Valve surprised us all with a handheld console. $ 399 arrives in December, and availability expands to more regions later.
Looks like an unholy alliance with Sega’s Game Gear and Nintendo Switch, the hardware includes a seven-inch touchscreen with 1,280 x 800 resolution at 60Hz refresh rate. There is no shortage of control options either, with two thumbs, two fairly large square track surfaces, an old school directional block, four main surfaces, triggers and a quartet of grip buttons.
Maybe not surprisingly, it’s just shy of a foot long. Eesh. Valve has made sure that there is enough power inside to tempt PC players who already have an extensive Steam library. It is an AMD 2.4-3.5 GHz processor and a 1.0 to 1.6 GHz GPU with eight RDNA 2 computing devices. There is also 16 GB of LPDDR5 RAM inside. Valve promises a battery life of between two and eight hours on a single charge, depending on how much power you need for your games. Given the power many AAA PC games require, you can probably expect many experiences to hover around the lower estimates.
While Steam Deck may not be as powerful as your gaming PC, Valve uses Proton, a compatibility layer that lets games run without developers having to do anything to port titles – you apparently have access to your entire game library. This price point makes it a little more expensive than the switch, and the same price as the digital PS5. Due to the steam hooks, however, it is a completely different proposal. How well will PC games play on a seven-inch handheld?
– Mat Smith
It is good hardware for streamers.
Elgato’s first $ 200 webcam is not that unique. It’s a thick rectangular box that you can easily cut on top of a screen, and it lacks a microphone or anything approaching 4K resolution. It shoots 1080p at 60 frames per second, which should be enough for streamers who use the camera output as picture-in-picture. Continue reading.
The film contains three quotes that Bourdain never recorded.
Today, Roadrunner: A movie about Anthony Bourdain opens in American theaters. Like many documentaries, the film collects archival material, including interviews and showing excerpts, to tell the story of the subject in its own words. It also includes words that Bourdain never spoke to a camera before the suicide in 2018, and yet you will hear his voice say them. The film’s director, Morgan Neville, explained The New Yorker that there were three quotes he wanted Bourdain to tell, and to do so, Neville recreated them with software instead, creating an AI model of Bourdain’s voice from existing sound. The system was apparently fed about a dozen hours of audio to an AI model. Continue reading.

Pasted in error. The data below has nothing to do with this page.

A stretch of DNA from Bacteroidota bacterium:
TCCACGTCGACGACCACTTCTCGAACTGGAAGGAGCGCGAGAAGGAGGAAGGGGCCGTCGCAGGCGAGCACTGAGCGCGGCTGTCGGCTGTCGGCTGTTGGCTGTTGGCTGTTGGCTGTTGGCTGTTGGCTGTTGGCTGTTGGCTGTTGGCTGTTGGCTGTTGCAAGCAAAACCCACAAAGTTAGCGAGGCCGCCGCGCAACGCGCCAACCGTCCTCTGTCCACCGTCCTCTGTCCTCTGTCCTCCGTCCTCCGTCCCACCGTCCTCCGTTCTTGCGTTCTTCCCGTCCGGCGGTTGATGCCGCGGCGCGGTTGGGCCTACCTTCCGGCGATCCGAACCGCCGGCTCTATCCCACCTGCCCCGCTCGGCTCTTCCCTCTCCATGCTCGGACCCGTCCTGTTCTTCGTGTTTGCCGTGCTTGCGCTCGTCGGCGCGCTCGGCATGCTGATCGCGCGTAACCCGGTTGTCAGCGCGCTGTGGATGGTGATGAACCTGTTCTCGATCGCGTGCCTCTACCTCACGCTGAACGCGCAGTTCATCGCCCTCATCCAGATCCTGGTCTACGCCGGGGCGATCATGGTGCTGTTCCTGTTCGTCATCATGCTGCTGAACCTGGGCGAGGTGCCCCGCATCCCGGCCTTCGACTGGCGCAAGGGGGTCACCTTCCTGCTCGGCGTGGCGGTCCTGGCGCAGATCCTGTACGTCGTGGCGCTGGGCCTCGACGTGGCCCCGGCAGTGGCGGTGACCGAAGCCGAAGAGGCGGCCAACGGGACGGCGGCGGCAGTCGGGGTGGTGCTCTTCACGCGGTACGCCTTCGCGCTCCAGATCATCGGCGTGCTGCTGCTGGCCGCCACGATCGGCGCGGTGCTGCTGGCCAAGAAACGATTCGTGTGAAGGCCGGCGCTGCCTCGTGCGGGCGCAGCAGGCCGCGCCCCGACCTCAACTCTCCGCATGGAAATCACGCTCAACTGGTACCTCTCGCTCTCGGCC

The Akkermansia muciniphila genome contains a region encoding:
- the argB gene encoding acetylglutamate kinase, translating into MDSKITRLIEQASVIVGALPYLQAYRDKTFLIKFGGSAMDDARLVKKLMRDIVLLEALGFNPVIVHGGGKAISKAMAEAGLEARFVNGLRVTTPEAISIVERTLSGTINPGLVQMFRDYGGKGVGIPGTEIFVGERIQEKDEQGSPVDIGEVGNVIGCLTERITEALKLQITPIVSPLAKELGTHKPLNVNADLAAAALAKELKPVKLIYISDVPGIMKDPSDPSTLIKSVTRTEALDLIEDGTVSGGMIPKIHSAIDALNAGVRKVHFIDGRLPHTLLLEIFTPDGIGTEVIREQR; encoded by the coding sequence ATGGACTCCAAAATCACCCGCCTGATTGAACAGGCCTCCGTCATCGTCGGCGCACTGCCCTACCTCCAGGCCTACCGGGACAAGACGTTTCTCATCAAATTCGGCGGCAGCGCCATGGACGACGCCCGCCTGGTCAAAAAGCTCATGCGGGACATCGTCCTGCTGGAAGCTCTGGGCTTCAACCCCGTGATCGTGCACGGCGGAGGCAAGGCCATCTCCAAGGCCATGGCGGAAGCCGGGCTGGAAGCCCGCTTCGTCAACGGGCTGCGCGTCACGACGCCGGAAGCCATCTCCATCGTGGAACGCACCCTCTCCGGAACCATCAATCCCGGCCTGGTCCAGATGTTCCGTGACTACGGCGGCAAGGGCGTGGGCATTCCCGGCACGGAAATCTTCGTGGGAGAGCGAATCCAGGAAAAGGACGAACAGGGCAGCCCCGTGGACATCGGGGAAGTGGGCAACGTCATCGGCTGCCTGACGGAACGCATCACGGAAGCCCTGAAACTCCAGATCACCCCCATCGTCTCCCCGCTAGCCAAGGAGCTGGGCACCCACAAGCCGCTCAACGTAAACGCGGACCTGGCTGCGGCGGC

Emojipedia has shared a list of characters
Tomorrow is World Emoji Day, and it’s the boundary for new draft emoji options. The list includes a melting smiley face (thanks to global warming), a greeting emoji, a disco ball, beans and new index fingers, and there are more varied skin tone options for existing hand emojis. Remarkably, due to technical limitations, it was one of the few characters you could not change with a skin color in earlier versions of Unicode. Continue reading.
Think binders, think Clippy.
Twenty years after he retired from Microsoft Office, Clippy is back to ruin your day. As part of Microsoft’s update to 1800 emoji, the one-time assistant will replace paperback emoji in Office, Teams and Windows. Microsoft is updating the emoji library to make the characters 3D and add animation to around 900 of the icons. The company said they plan to roll out the new characters to Windows and Teams sometime in the upcoming holiday season. Continue reading.
And social companies need to do more to stop it.
U.S. Surgeon General Dr. Vivek Murthy has issued an advisory warning on the dangers of health information, calling it an “urgent threat” that companies in social media and technology platforms need to do more to address. The counseling contains a 22-page report on steps that individuals, health organizations, researchers and journalists can take to reduce the spread of misinformation. Continue reading.
But wait, there’s more …
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